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Fil QDAiin M VI TreaU «" DISEASES cf the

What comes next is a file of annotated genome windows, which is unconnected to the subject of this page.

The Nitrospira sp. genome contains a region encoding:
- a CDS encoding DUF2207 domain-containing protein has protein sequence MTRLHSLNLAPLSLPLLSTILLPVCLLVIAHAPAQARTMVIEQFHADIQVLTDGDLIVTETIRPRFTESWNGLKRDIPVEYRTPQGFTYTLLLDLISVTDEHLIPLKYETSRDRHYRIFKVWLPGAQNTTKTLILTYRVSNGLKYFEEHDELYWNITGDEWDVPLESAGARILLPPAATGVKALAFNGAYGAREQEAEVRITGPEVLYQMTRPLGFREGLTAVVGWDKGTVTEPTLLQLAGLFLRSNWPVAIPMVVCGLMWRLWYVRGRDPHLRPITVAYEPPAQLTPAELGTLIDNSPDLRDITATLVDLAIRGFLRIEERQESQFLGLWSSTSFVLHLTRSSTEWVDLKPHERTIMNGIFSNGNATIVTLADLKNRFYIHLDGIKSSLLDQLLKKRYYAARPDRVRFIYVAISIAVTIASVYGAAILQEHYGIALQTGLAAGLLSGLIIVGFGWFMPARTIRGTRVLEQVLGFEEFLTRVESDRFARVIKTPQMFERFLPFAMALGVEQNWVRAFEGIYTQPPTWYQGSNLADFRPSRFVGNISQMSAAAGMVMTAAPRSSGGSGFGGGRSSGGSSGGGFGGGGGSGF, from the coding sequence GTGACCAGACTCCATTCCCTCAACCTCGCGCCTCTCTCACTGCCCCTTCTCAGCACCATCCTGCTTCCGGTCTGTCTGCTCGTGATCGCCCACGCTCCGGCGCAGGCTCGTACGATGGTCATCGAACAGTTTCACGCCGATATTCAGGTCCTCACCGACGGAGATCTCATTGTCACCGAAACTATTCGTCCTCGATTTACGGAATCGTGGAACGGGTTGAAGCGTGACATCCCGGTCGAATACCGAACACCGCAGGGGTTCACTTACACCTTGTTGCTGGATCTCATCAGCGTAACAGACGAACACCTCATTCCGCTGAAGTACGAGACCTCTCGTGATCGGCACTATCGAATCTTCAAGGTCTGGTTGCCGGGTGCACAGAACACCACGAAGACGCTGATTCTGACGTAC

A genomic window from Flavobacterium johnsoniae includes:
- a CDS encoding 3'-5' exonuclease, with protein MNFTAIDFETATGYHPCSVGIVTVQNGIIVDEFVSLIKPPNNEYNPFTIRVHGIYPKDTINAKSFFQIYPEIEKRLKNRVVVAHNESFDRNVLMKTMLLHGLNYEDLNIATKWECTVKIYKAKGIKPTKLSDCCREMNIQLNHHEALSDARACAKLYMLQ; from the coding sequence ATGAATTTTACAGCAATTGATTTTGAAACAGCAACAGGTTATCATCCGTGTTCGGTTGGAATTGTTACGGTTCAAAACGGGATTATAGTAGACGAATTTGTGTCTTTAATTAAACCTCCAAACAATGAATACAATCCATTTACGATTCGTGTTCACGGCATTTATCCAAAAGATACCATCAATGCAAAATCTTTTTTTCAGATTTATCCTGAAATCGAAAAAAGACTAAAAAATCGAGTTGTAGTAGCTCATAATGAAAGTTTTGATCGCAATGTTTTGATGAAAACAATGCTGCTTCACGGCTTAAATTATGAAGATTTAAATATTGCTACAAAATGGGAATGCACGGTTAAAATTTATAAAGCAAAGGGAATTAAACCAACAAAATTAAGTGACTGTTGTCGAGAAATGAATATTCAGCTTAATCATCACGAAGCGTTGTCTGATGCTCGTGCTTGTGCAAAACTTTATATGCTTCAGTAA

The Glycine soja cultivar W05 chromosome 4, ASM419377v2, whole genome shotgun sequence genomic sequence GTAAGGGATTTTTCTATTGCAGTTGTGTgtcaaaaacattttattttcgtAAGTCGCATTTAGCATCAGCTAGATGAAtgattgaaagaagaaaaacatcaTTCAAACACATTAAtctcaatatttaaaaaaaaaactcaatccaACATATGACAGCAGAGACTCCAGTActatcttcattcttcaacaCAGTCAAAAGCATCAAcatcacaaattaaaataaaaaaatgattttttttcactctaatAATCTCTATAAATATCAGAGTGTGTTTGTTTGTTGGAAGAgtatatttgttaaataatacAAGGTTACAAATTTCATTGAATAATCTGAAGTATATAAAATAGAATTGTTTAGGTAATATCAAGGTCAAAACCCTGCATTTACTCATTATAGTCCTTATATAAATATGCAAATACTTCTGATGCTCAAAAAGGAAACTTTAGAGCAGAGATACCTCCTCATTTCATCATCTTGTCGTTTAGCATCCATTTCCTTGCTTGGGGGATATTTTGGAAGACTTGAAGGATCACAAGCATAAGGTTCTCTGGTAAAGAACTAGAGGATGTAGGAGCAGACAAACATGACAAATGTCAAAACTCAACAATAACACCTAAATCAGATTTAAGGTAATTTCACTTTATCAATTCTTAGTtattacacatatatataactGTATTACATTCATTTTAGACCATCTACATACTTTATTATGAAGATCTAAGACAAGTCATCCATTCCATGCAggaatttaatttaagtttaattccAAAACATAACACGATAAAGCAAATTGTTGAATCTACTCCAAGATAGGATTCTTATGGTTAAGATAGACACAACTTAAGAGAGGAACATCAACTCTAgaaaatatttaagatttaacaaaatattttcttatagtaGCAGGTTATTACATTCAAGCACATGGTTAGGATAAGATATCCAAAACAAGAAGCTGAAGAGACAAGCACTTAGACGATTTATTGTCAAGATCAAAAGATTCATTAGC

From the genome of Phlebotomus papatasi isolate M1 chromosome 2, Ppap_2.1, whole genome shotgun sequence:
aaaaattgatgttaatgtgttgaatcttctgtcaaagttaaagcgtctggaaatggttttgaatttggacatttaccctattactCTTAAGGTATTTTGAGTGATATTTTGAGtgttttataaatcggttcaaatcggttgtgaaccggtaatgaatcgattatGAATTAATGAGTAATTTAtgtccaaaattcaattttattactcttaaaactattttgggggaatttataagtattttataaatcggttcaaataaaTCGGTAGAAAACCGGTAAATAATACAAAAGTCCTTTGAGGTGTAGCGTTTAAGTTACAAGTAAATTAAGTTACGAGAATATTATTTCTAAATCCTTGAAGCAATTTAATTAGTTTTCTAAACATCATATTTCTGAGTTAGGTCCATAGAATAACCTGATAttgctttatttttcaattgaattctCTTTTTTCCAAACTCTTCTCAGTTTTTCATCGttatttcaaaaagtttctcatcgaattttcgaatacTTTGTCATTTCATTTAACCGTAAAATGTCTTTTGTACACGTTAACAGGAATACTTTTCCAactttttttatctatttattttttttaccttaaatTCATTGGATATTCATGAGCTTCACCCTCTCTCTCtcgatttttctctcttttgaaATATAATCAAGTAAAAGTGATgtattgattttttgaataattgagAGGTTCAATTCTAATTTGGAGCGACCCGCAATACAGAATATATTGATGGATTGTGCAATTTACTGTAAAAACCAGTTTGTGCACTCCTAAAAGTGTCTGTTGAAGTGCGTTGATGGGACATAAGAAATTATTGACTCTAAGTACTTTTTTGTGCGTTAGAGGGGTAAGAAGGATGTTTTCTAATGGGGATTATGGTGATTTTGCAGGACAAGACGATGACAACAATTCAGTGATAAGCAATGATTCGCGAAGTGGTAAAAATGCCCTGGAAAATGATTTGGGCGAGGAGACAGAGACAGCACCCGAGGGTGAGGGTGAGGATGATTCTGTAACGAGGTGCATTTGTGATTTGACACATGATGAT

i lli DnAnUf Wi Ui EYE, EAR, NOSE and Upstairs, Columbia Valley THROAT Also all Bank Building. Hours, 9a m. gggg 1! , ** iSO 2ii to Bp. m. Sundays by ap- fopms Q f CATARRH. polntment. < GLASSES PROPERLY FITTED // C' 9 " t '^ ssa!^ NOW IS THE TIME TO have that screen door made. Call on Geo. E. McCann for quick and satisfactory work. Columbia st.; next door to laundry. THE WENATCHEE WOODWORKING PLANT. ESTES VALLEY ORCHARDS Now on the Market $125 to $,350 Per Acre A. F. ESTES, Owner Cashmere, United Wireless Telegraph Co. Has secured offices in the Grigg's Block. Stclck is selling at $16.50, and will advance in a few days. Now ,is the time to get in on the ground floor. It is conservatively estimated that this stock will be worth $100.00 per share at the Wose of the year. a. r. Mcintosh, am WENATCHEE VINEYARDS 5 and 10 Acre Tracts YVe are offering a level piece of bottom land abolt miles north of the ferry on the Douglas county side! of the river. This land is very level, has no gullies nor stoles and has daily service by boat, which lands on the front *>f our tract, as well as good road connections. X This land is about 60 feet above mean high water, and will be irrigated by a pumping system at present being in stalled. The land is for sale at $160 per acre, as follows: $23 down, $35 in one year and the rest when you please. Interest S percent on deferred payments. The water may be taken from the High Line ditch or our pumping system. A water right in'the pumping system will cost $60 per acre, payable when the plant is Installed, maintenance being $5 per acre per year. WARREN & LITTLETON Office of W. R. Prowell or at Cottage House. Phone 1873 THE WENATCIERE DAILY WOULD, V \SRTNQTO3. WASHINGTON, MONDAY, APRIL 5, 1908. When Kimball Pointed the Way to His Own Future Career. As a delineator of the traditional Yankee character Mathias Currier Kimball, more widely known as Yan kee Glunn. long stood without a rival Away back in the early forties, when he was n mere lad. » little incident with Junius Brutus .Booth, the elder, started him in his career. Kimball was only seventeen years old at the time and was at work as an usher in the Lowell museum Booth, who was then in the zenith of his power and fame, was billed there for three nights The play was "Richatd 111 " Kimball had thoroughly studied the play and was considered a young man of prom ising dramatic ability On the open ing night the actor who took the part of Lord Norfolk failed to show up Booth was in despair At last some one suggested that young Kimball knew the lines of that part, and hP was cast for it by Booth. Of the event Kimball himself said "When I went on the stage. I was badly rattled. Booth was imperious and stern, which only complicated mat ters. However, I got along all right until we came to the battle of Bos wortb Field. In my hurry I had tak en the wrong place on the stage, when Booth hissed out in a whisper, "Get into your place.' Then wheeling around he pronounced these words lr thrilling tones: 'What thinkest tb©;« now, noble Norfolk?' 'That we shall conquer, my lord,' was my reply, 'but on my tent this morning early was this paper found.' Booth .was mark ing out the plan of battle on the sand When I had finished the lines, he drew his sword and with terrific force struck the paper from my hands, say ing, 'A weak invention of the enemy!' "I was thoroughly frightened at his fearful expression and dodged back, nearly falling to the floor. Booth then repeated the words: " 'What thinkest thou. Norfolk, if the pardon was offered?' "By this time I was completely rat tled and forgot my lines. Booth stood glaring at me like a tiger. The audi ence were holding their breath for the next turn of affairs. Suddenly I real ized that something must be done. My nerve returned, and I think it must have been the devil that prompted me to balance myself on one foot an l drawl out with Yankee twang: " 'Well. I don't know, Mr. Booth. It may work!' "Instantly the whole house was In an uproar. As shout after shout of laugh ter went up the black cloud on Booth's brow relaxed, and, wheeling on his heel, he V?ft the stage, shaking his sides with merriment. After the play was over he came to me and, placing his hand on my shoulder, said in fa therly tones. 'Young man. you never played tragedy before, did you?' With out waiting for a reply he continued: 'Take my advice and never attempt it again. You are a natural comedian. Take a Yankee character and become identified with it, and fame and for tune will be yours.' And I followed his advice." Without It the Heat cf the Sun Would Be Unbearable. The usefulness of dust is proclaimed by science despite all the housewives :of all the ages. Dust is part of the ma -1 chinery that produces cloud and rain. It is also a protection from the sun. Without it the sun's rays would be un bearable. The reason that sunburn Is more easily acquired on the mountains , than in the lowlands is said to be prob ' ably because of the comparatively dustless air of the mountainous re ! gions. | A dustless atmosphere during rain j would mean a much greater degree of discomfort than rain ever brings, i Trees and buildings would be dripping with moisture, our clothing and the exposed parts of our bodies would be constantly wet, umbrellas would be classed as useless curios, and Instead !of trying to conquer the dust In the 1 house we should have to face a much I greater enemy in wet floors and drip ! ping walls. In every drop of rain and j in every particle of cloud there is a j particle of dust A sample of air may , be taken anywhere and the number of j its dust particles accurately determin- I cd. Dust, too. produces the glorious ; sunset effects in the evening sky, thus \ causing the faint obscurity we call ! twilight Twilight is always a reflected glory. The light comes from the sun, which i has in the meanwhile sunk below , the horizon. The reflector is an upper layer or dust Were the air perfectly dustless there would be no twilight. Darkness would immediately follow the sunset.«— Exchange. Washington India's Filmy Muslin. A story is told of a weaver who was "chastised and turned out of Dac ca for his neglect In not preventing a cow from eating a piece of muslin spread to dry on the grass, she mis taking it for a spider's web." Bolts records the story about a Mogul princess whose father was "aagry with his daughter for showing her skin through her clothes, whereupon the young princess remonstrated in her justification that she had seven suits on!"—lndian World. Early Tendencies. "Do you believe boys often turn out as their youth promised?" I "Well, they do sometimes. There's Carver. He was the \iUase cut-up when he was a boy, and the I leading surgeon in a hospital."—Chi cago News. It is not only In politics, but In other things, that many men think they are too smart to be honest—St Paul r la patch. SPOILED THE SCENE. THE DUST VA THE AIR. AT THETHFATER j That ' The Cow-Puncher" by Hal : - Reid. to be seen at Wenatchee theater ion Tuesday, April 7, contains the i possibilities of a truly great play , seems to be an indisputable face, but | whether these possibilities could not j have been better expressed by a sim i pier method of treatment is a de ' batable question. Treating of the : cowboys life and customs, Mr. Reid jgoes deeper and gives us a glance j into the very soul of the west. The | opening act, dealing with the cow boys' enthusiastic welcome to The j owner of the ranch, v young girl who I has been educated in the east and ! visits the west for the first time since she was a child of ten. finds the con ditions so strange and peculiar that it is well worth any one's time to ! come and see how cleverly she works her way into the hearts, of the rough 1 and ready cowboys; other charac ters, of which there are plenty, go to make the most successful play of the season. Pay your subscription to the World in advance and help one of your friends secure a free trip to Alu^ka. Pure drinking water. You can have it by melting our ice. Try it. Wenatchee Canning Co.*** Iff. O. Merrill has completed the decorating of the new school house at Cashmere and pronounces the new building as one of the finest of the kind that he has seen in the state. H. W. Russell has moved to his new business quarters on the corner of Orondo and Mission street with a full line of paints, wall paper, etc. Mr. Russell will be glad to see his old friends and customers at his new place.*** A mighty good meal at the Oroni > Cafe.*** A number of the old soldiers of Wenatchee go up to Cashmere this afternoon to attend the reunion of the members of the G. A. R. being held there today. There hs constant call at the World office for rooms. Rooms, rooms, rooms. Have you rooms to rent? Advertise them in the World. Warning. All i 'r?ons depositing garb-ige, refuse and dead animals on property in Colu.nl ia Bridge Addition, south ci the rig bridge, will be prosecuted to ihe extent of the law. WENATCHEE DEVELOPMENT CO March 30. 1908. i-T Chas. Fry is now located in his new j quarters in the building formerly oc- i cupied by H. W. Russell. Mr. Pry has ordered a new lot of machinery 1 and expects to have a first-class shop; when these arrive. He has employed F.\n! Neisoi,, lecently from Minneso ta, to assist in, the work. No Extra Expen.se. j To travel via Salt Lake City and i Denver and an opportunity to visit jyour great city of Spokane. Good connections with the Oregon Railroad & Navigation Co., and the best of service through. Let us tell you more about it. | WM. McMURRAY, General Passenger Agent, Portland, Ore. J. R. NAGEL, Traveling Passenger Agent, 608 First aye., Seattle, Wash. Hello Bill! We have just received the Buggies that you have heard so much about and they are certainly beauties. Better come in and see them. All the latest models in up-to-date vehicles. NOTE—We also wish to lay particular •tress on our CALIFORNIA REVERSI BLE ORCHARD DISC; every feature a winner. We carry a full and complete line of PETER SCHUTTLER WAGONS and JOHN DEERE GOODS. W. A. BUTTLES & CO. Corner Wenatchee Avenue & First Srreet North Individuality in Style and Patterns Personified - is one of the main reasons why this men's shop is proving so pop ular with particular dressers. Here's, a Knppenheimer Suit that will be very popular this spring; nothing lond or swift about it. It's just a stylish, handsome, conservative suit. The illustration will give you an idea of the cut, while the fab rics are rich and modest f ■niilmcnn and worsteds. If you will take note of the fact, you will see our patrons are better dressed and get a little better value than other fellows. We are never too busy to wait on you and are always at your service. v George Spreckels of Centralia is visiting at the home of John Elfers. While here, he Is looking over the county and may decide to cast his lot here. A GENTLEMAN'S SUIT Style and Quality Store. Half Price Sale 4. For a few days only, a nice line of Wall Paper at half price. Call in and see. M. O. MERRILL.